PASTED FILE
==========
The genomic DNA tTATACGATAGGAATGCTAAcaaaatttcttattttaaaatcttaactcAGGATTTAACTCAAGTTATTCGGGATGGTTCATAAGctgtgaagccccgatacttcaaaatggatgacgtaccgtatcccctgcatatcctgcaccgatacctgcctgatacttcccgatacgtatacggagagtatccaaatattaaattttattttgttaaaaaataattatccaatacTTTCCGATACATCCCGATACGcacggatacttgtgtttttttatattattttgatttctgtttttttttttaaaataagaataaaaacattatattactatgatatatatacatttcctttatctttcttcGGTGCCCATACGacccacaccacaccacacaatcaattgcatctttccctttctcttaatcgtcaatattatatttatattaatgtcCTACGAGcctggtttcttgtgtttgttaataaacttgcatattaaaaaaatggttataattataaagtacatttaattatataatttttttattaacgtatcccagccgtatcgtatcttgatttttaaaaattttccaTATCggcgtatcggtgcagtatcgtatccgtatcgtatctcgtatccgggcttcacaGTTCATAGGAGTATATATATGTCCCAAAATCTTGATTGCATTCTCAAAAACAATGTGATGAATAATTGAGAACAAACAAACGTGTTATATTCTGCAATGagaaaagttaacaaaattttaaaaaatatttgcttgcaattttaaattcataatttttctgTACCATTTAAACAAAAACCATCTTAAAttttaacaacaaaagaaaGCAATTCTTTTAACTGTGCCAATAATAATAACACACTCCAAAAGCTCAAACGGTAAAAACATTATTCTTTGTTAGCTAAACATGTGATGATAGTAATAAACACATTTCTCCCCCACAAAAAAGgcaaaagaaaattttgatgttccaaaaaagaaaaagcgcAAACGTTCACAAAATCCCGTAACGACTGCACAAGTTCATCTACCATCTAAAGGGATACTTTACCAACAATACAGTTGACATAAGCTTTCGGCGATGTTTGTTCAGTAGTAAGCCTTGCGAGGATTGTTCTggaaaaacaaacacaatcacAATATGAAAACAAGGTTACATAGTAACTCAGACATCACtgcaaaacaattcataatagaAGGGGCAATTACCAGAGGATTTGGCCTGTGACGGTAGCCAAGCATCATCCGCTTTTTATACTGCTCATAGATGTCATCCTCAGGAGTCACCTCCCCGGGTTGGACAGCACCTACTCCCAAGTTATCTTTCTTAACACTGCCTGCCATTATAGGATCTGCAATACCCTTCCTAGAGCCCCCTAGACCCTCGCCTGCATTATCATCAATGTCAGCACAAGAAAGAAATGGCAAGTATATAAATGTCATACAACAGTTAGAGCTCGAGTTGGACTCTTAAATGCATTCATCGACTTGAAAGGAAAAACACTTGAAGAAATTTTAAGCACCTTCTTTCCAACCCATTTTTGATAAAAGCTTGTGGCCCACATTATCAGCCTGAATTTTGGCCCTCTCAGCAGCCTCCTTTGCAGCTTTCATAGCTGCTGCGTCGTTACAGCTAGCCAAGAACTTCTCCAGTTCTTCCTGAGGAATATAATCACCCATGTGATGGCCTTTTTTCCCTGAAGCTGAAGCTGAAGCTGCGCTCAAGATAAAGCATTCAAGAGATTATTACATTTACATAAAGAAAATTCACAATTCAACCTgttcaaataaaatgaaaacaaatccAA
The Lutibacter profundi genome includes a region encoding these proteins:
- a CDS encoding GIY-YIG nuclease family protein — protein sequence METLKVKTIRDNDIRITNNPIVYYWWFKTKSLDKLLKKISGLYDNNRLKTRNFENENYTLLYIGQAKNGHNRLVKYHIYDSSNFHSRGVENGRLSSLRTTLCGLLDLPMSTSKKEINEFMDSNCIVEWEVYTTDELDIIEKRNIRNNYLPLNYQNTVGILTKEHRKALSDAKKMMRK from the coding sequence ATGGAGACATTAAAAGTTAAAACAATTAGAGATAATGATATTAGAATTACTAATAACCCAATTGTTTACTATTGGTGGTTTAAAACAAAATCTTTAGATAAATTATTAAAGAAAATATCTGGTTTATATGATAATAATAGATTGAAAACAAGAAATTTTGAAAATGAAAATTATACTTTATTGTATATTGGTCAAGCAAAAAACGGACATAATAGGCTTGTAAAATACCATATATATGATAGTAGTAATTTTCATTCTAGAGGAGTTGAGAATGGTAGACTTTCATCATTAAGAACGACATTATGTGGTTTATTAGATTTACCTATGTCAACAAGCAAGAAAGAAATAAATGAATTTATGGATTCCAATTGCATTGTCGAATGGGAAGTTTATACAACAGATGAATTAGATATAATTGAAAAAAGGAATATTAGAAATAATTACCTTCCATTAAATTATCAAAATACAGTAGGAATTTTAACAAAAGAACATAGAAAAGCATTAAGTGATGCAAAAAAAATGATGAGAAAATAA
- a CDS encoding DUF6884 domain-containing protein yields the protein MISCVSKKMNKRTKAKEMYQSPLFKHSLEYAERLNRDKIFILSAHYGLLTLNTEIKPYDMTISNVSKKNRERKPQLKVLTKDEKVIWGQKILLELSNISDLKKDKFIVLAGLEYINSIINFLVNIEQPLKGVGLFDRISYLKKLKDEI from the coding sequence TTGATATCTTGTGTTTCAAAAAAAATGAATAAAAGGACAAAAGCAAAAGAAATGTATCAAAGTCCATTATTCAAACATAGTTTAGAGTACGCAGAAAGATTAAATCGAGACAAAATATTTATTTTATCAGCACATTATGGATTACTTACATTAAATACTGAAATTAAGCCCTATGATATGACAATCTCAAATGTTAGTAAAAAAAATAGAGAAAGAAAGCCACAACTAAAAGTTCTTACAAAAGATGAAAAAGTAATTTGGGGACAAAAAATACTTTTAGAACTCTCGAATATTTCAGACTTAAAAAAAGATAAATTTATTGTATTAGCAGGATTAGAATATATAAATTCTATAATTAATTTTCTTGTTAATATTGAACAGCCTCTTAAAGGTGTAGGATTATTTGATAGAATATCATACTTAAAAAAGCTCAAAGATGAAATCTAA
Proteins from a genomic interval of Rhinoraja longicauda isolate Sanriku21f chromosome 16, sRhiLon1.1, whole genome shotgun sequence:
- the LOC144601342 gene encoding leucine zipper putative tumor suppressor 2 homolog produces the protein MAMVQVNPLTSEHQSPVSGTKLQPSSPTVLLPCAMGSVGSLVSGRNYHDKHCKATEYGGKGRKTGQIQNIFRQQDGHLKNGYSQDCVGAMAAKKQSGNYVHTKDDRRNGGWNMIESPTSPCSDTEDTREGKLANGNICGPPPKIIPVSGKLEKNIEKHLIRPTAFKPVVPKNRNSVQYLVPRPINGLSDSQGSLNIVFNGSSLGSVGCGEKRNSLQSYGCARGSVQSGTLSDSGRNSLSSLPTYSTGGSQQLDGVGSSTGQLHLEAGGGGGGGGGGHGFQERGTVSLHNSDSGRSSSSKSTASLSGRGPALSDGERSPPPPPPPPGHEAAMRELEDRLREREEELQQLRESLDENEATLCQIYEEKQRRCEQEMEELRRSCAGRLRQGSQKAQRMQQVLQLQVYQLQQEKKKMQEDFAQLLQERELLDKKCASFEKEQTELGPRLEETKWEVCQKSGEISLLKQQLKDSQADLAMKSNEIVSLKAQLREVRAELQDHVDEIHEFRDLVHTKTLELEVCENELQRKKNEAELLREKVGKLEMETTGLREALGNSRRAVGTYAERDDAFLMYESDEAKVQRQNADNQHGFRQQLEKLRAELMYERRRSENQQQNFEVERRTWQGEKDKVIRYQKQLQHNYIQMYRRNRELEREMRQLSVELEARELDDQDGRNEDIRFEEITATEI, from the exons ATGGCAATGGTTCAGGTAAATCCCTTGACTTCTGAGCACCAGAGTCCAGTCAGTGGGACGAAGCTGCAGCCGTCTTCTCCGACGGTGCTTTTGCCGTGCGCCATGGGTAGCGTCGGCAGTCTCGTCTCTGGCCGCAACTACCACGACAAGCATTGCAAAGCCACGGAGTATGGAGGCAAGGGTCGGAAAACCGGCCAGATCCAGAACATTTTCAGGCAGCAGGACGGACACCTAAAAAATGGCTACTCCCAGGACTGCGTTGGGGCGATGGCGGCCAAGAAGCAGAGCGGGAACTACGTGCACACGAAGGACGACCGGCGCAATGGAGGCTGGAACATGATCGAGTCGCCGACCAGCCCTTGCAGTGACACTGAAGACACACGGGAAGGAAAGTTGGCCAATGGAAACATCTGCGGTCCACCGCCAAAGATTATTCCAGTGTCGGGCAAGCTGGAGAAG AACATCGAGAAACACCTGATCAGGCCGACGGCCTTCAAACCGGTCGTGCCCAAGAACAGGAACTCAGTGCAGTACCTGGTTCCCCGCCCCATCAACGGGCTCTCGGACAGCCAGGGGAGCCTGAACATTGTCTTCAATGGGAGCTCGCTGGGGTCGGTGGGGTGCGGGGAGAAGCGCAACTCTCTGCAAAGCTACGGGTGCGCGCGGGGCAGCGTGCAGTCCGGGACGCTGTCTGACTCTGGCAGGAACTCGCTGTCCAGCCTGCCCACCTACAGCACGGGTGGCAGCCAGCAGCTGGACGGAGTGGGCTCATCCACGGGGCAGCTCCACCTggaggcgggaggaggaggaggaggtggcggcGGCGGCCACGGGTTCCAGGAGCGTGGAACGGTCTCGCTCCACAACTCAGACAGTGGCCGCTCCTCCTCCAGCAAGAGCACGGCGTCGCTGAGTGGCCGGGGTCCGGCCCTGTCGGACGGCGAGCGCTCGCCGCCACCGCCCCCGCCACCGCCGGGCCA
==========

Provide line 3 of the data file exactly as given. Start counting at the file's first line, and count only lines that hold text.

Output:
- a CDS encoding GIY-YIG nuclease family protein — protein sequence METLKVKTIRDNDIRITNNPIVYYWWFKTKSLDKLLKKISGLYDNNRLKTRNFENENYTLLYIGQAKNGHNRLVKYHIYDSSNFHSRGVENGRLSSLRTTLCGLLDLPMSTSKKEINEFMDSNCIVEWEVYTTDELDIIEKRNIRNNYLPLNYQNTVGILTKEHRKALSDAKKMMRK from the coding sequence ATGGAGACATTAAAAGTTAAAACAATTAGAGATAATGATATTAGAATTACTAATAACCCAATTGTTTACTATTGGTGGTTTAAAACAAAATCTTTAGATAAATTATTAAAGAAAATATCTGGTTTATATGATAATAATAGATTGAAAACAAGAAATTTTGAAAATGAAAATTATACTTTATTGTATATTGGTCAAGCAAAAAACGGACATAATAGGCTTGTAAAATACCATATATATGATAGTAGTAATTTTCATTCTAGAGGAGTTGAGAATGGTAGACTTTCATCATTAAGAACGACATTATGTGGTTTATTAGATTTACCTATGTCAACAAGCAAGAAAGAAATAAATGAATTTATGGATTCCAATTGCATTGTCGAATGGGAAGTTTATACAACAGATGAATTAGATATAATTGAAAAAAGGAATATTAGAAATAATTACCTTCCATTAAATTATCAAAATACAGTAGGAATTTTAACAAAAGAACATAGAAAAGCATTAAGTGATGCAAAAAAAATGATGAGAAAATAA